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Pterodactyls and Birds

Pterosaurs were reptiles, not dinosaurs
© Ghedoghedo View Large

Pterosaurs—the giant, leathery flying creatures of the age of the dinosaurs—were giant reptiles, NOT dinosaurs. The pterosaurs had slim bodies and thin-walled, lightweight bones, ideal for flying. They thrived for 160 million years, passing into history after the same asteroid strike that finished off the large dinosaurs. Today’s birds are modern-day dinosaurs, descended from creatures similar to the terrifying T-Rex.

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Transcript: 

BirdNote®

Pterodactyls and Birds

Written by Bob Sundstrom

This is BirdNote.

(Peruviuan environmental recording)

Imagine a scene from the age of dinosaurs — giant ferns, prehistoric bugs, a fearsome T-Rex standing right in front of you.

And gliding just above are strange, leathery flying creatures. Were they dinosaurs? Did they give rise to birds?

The answer to both questions is “no”. The flying creatures were pterosaurs. Pterosaurs—often called pterodactyls—were flying reptiles. Dinosaurs, which used to be thought of as giant reptiles, were an entirely different group of creatures. It was the dinosaurs that became the creatures that we now know as birds.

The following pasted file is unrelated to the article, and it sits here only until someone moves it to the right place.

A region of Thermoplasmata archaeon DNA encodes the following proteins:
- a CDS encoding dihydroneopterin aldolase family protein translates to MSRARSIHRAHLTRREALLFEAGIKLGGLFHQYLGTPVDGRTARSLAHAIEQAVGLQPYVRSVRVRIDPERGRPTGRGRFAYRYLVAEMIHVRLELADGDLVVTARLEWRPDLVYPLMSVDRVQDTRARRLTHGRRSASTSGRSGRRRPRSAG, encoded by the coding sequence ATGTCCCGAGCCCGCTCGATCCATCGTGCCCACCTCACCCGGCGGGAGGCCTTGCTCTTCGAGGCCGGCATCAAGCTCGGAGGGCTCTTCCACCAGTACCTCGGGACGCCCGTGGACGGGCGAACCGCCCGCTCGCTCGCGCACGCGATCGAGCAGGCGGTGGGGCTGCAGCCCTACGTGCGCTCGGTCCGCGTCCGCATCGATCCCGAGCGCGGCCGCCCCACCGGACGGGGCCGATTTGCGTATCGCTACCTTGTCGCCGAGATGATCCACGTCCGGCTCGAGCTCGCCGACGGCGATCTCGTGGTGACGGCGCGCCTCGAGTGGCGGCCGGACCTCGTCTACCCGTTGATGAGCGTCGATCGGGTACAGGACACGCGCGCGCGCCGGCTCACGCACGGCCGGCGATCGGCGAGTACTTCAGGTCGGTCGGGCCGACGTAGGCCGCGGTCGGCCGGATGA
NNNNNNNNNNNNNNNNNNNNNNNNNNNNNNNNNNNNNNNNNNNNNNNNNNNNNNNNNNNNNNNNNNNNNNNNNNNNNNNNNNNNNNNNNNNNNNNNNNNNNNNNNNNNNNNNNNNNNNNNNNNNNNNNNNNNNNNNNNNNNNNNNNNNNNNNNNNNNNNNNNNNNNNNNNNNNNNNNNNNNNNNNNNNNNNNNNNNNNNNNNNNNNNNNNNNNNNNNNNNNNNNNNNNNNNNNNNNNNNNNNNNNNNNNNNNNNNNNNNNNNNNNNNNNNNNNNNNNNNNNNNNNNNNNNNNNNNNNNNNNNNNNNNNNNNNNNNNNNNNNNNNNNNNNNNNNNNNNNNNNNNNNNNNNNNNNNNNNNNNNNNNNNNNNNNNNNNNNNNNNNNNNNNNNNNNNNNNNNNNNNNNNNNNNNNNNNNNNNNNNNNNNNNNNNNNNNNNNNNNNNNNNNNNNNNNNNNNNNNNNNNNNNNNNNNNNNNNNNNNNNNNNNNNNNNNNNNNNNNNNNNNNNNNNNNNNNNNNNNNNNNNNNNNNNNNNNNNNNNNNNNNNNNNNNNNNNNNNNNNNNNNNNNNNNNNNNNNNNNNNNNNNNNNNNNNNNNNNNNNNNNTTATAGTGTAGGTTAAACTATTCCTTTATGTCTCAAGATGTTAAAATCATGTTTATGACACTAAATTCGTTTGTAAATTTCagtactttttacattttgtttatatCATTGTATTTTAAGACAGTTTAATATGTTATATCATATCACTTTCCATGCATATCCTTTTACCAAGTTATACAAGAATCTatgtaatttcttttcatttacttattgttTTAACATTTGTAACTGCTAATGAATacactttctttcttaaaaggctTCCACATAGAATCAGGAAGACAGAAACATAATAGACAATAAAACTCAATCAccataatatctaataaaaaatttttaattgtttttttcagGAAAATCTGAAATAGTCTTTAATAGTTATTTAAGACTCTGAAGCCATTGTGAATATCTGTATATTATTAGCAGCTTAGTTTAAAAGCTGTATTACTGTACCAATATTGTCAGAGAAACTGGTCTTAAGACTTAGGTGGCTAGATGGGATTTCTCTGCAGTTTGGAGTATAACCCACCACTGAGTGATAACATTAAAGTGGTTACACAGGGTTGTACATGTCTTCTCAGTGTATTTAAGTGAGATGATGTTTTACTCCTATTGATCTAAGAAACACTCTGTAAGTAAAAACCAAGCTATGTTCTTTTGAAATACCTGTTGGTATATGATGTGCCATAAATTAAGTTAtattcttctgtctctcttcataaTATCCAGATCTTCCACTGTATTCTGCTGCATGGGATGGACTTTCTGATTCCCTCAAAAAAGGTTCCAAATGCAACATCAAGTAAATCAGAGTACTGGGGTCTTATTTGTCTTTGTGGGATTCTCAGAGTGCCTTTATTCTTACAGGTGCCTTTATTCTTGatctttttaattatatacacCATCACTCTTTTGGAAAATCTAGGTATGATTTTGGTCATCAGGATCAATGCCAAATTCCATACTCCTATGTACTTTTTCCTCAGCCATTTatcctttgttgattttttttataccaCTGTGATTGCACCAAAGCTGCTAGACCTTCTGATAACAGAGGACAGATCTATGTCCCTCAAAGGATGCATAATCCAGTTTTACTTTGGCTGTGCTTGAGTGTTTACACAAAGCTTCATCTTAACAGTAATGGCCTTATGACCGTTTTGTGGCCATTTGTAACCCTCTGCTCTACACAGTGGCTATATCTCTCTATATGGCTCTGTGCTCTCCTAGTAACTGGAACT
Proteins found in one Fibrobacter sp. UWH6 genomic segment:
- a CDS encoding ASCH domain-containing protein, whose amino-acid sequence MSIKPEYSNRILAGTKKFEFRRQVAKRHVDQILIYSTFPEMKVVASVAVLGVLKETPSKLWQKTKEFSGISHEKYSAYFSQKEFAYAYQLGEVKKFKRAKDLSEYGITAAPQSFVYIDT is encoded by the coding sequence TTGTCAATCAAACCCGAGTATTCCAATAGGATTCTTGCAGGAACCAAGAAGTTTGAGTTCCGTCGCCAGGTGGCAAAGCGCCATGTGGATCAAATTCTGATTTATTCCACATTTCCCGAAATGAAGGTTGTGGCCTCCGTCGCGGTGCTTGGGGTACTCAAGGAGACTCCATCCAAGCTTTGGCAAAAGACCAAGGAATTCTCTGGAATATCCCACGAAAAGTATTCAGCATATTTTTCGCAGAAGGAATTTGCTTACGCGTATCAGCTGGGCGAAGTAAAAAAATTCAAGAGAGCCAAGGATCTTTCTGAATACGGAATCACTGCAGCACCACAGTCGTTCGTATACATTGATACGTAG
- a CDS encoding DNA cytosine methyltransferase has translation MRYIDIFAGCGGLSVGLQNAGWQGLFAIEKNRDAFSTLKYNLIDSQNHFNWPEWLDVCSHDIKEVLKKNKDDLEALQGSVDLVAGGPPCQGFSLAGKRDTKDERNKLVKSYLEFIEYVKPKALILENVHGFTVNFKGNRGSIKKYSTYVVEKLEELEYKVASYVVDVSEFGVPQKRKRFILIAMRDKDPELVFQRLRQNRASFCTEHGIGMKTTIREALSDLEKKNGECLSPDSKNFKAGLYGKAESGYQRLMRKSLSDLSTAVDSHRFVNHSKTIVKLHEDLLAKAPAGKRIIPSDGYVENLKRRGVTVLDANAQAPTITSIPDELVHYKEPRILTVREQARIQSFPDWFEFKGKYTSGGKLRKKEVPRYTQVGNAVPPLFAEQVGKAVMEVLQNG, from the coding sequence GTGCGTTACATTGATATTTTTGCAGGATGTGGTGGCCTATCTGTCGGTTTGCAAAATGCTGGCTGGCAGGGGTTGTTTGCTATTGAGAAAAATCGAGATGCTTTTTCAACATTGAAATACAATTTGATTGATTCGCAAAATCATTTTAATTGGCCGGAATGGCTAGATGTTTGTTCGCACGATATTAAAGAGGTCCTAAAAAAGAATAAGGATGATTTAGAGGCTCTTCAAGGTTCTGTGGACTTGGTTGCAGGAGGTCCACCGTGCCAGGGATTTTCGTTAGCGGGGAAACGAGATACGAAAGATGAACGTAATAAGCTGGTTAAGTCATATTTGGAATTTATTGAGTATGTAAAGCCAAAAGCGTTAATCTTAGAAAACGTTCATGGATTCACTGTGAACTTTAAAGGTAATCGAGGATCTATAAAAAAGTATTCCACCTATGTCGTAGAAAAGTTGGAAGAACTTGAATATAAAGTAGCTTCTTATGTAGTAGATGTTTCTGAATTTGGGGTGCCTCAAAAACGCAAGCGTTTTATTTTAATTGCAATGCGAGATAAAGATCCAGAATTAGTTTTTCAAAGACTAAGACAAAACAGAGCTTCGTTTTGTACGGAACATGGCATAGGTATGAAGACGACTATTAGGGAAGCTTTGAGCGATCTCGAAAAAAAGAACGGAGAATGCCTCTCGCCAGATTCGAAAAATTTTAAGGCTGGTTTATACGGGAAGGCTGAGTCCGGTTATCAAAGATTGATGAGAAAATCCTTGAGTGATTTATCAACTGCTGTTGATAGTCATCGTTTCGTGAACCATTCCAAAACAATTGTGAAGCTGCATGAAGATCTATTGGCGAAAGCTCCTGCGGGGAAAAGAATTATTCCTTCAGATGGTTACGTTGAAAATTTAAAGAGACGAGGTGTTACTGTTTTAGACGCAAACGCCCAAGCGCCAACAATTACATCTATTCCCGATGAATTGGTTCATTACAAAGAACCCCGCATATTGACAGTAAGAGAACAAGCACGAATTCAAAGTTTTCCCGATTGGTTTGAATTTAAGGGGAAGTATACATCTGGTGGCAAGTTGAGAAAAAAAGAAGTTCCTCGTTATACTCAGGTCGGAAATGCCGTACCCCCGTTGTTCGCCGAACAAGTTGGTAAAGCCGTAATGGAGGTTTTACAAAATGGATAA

Pterosaurs came in all sizes. From a tiny one with a 10-inch wingspan, to a monster with a 36-foot wingspan.

Pterosaurs thrived for 160 million years, passing into history after the same asteroid strike that finished off the large dinosaurs.

Although the evolutionary path from dinosaurs to modern day birds is still a subject of debate, scientists agree that birds are the only type of dinosaur living today.

And even though you might hear someone compare a Great Blue Heron to a pterodactyl, that heron is actually more closely related to that scary T-Rex.

(Great Blue Heron: https://macaulaylibrary.org/asset/229119 )

For BirdNote, I’m Michael Stein.
                                                                               ###
Bird sounds provided by The Macaulay Library of Natural Sounds at the Cornell Lab of Ornithology, Ithaca, New York. Recorded by TA Parker and B McGuire.
BirdNote’s theme music was composed and played by Nancy Rumbel and John Kessler.
Producer: John Kessler
Managing Producer: Jason Saul
Associate Producer: Ellen Blackstone
© 2018 Tune In to Nature.org  July 2018   Narrator: Michael Stein

ID#      pterodactyl-01-2018-07-26   pterodactyl-01      

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